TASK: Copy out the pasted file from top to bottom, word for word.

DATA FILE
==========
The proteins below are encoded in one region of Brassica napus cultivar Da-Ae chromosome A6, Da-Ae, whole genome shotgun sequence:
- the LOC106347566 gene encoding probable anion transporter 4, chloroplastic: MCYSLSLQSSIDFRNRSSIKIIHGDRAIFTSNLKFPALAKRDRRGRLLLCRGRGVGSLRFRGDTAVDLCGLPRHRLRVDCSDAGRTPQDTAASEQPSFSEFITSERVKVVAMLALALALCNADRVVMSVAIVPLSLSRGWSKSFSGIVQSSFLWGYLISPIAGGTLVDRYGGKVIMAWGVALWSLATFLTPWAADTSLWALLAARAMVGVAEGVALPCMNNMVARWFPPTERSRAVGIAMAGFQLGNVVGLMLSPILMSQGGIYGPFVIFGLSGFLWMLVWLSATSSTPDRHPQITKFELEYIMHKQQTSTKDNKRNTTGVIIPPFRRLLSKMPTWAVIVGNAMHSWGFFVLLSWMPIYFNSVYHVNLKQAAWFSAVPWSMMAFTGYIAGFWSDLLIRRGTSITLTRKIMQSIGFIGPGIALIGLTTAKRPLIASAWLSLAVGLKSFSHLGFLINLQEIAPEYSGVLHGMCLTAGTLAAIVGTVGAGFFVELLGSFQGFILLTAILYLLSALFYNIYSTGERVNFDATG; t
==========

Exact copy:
The proteins below are encoded in one region of Brassica napus cultivar Da-Ae chromosome A6, Da-Ae, whole genome shotgun sequence:
- the LOC106347566 gene encoding probable anion transporter 4, chloroplastic: MCYSLSLQSSIDFRNRSSIKIIHGDRAIFTSNLKFPALAKRDRRGRLLLCRGRGVGSLRFRGDTAVDLCGLPRHRLRVDCSDAGRTPQDTAASEQPSFSEFITSERVKVVAMLALALALCNADRVVMSVAIVPLSLSRGWSKSFSGIVQSSFLWGYLISPIAGGTLVDRYGGKVIMAWGVALWSLATFLTPWAADTSLWALLAARAMVGVAEGVALPCMNNMVARWFPPTERSRAVGIAMAGFQLGNVVGLMLSPILMSQGGIYGPFVIFGLSGFLWMLVWLSATSSTPDRHPQITKFELEYIMHKQQTSTKDNKRNTTGVIIPPFRRLLSKMPTWAVIVGNAMHSWGFFVLLSWMPIYFNSVYHVNLKQAAWFSAVPWSMMAFTGYIAGFWSDLLIRRGTSITLTRKIMQSIGFIGPGIALIGLTTAKRPLIASAWLSLAVGLKSFSHLGFLINLQEIAPEYSGVLHGMCLTAGTLAAIVGTVGAGFFVELLGSFQGFILLTAILYLLSALFYNIYSTGERVNFDATG; t